French startup Indy has recently closed a new funding round of $44 million (€40 million) with BlackFin Capital Partners leading the round. Indy started as an automated accounting platform for freelancers and other self-employed people.
But the company has been slowly iterating on its product to become an all-in-one platform for freelancers, from accounting to company creation, tax preparation, invoicing and (soon) business banking. It’s an interesting example of the positive effects of bundling in a software-as-a-service company. And it could inspire other entrepreneurs addressing a highly fragmented market of potential customers.
As long as you’re running a company without any employee, Indy wants to offer all the administrative and finance tools that you need to run your business. It’s designed for freelancers, self-employed people, doctors, architects, lawyers, etc.
Other investors in the recent funding round include La Maison and iXO. Indy closed its funding round this summer. While the startup didn’t want to share its valuation, the company said that it’s higher than the company’s valuation after its previous €35 million funding round ($38.3 million at today’s exchange rate).
Indy’s core feature remains its automated accounting feature. When you create an account, you can automatically start synchronizing your bank account with Indy so that past and future transactions are automatically fetched.
After that, Indy tries to categorize each transaction automatically. In some cases, users have to indicate the type of transaction in the app. Customers add a receipt to each transaction — VAT is automatically detected and receipts are then automatically archived and can be used in the event of a tax audit.
At the end of the year, Indy can pre-fill tax forms and send them to the corporate tax administration directly. Similarly, Indy handles VAT returns.
Indy’s accounting tools are free to use forever. As soon as you want to generate tax forms and submit them, you have to pay a monthly subscription. But it remains much cheaper than hiring an accountant.
“As we are on average four to five times cheaper than a chartered accountant for the tax preparation part, there are many people who are using our free services and who will also subscribe to our paid services. But it’s up to them, they can also decide to hire an accountant,” Indy co-founder and CEO Côme Fouques told me.
Product bundling playbook
With this simple product positioning, Indy managed to convince tens of thousands of paid subscribers. But the company hasn’t been standing still as it rolled out other products to turn Indy into a product suite.
For instance, you can now create quotes and invoices from Indy and store them in your user account. Of course, you can always use Word or Excel for these documents, but there are some benefits in having those documents in Indy directly. For instance, when a client pays an invoice with a bank transfer, Indy can automatically mark an invoice as paid.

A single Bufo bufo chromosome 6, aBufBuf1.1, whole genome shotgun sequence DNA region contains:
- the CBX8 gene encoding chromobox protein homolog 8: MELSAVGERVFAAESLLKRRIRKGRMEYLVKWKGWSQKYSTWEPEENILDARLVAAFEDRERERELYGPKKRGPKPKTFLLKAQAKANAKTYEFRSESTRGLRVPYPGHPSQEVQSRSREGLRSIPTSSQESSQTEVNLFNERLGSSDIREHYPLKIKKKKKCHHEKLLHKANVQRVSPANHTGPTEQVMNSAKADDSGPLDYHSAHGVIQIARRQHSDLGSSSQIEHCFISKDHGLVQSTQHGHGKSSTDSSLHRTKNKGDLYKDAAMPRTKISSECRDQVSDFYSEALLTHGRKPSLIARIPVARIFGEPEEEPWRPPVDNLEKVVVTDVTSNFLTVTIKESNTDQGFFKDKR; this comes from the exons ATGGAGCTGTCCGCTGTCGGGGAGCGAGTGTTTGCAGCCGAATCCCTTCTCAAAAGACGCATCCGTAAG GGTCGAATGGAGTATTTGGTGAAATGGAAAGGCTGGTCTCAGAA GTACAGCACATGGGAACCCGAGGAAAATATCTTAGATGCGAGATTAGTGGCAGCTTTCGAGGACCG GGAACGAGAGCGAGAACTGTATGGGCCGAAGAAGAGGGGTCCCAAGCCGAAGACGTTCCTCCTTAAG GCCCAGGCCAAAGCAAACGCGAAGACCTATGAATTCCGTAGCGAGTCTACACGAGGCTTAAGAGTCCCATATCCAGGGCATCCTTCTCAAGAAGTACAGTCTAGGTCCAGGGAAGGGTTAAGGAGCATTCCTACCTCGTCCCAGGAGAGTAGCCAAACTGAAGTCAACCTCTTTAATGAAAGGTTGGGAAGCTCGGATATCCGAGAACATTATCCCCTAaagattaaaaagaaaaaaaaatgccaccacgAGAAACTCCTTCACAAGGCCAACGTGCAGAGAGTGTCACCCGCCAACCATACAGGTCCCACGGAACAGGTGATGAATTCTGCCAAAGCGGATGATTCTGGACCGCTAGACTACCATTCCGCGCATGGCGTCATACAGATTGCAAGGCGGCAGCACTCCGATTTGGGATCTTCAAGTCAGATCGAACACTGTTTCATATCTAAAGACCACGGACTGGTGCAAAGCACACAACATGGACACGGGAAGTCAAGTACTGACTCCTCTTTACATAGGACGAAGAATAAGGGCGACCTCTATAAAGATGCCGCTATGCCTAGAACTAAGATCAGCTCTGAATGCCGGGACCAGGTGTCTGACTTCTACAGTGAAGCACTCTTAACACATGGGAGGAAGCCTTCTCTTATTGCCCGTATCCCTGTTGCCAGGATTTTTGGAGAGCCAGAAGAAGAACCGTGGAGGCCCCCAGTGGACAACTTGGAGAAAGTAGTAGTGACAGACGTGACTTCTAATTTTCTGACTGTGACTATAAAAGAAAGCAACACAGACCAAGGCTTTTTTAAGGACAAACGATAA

Similarly, before you can use a product like Indy, you actually need a company to bill customers. In France, even if you’re a part-time freelancer looking for additional income, there is some paperwork involved and there are multiple options.
The startup helps you make the right decisions when you create your company. Unlike traditional company creation services, Indy offers this service for free as long as you start a subscription — but you can cancel that subscription whenever you want.
These products increase the product stickiness and users are more likely to recommend Indy to other self-employed people. Similarly, the sales funnel works particularly well as a good portion of people who want to become freelancers will have to pick a company creation service first.
The next step is clear: Indy is going to become a fintech startup. In just a few months, the startup will offer a free business bank account with a payment card. Once again, it makes sense to bundle this service as current customers have to switch between their banking app and Indy to control their business finances.
Current companies working on business banking, such as Qonto and Shine in France, focus heavily on small and medium companies. They don’t have a basic product offering with basic features that would work well for freelancers. “Business banking for a self-employed person is pretty basic — they want to send money via a transfer, receive money via a transfer, have a payment card, and that’s all there is to it,” Fouques said.
And Indy can then leverage this fintech angle for other services. For instance, the company could offer new payment methods for invoices, such as online card payments, QR code-based payments or using the smartphone as a contactless card reader.
“As we offer all those features in the same service, we make huge economies of scale and we save money on user acquisition costs,” Fouques said. “This means we can offer a whole range of services free of charge — services which would otherwise be paid services somewhere else. At the same time we have a hyper-healthy, hyper-scalable model.”
Some companies have identified the same problem in the U.S., such as Found and Lili — they’ve both raised around $80 million according to Crunchbase data. Indy isn’t going to compete head-to-head with these well-capitalized companies. Instead, the French startup is looking at other European countries to see if it can replicate its service in other markets.
But Indy is still very much focused on its home market as there are millions of self-employed people in France. The market opportunity is already important. And it sounds like Indy has found the right distribution strategy.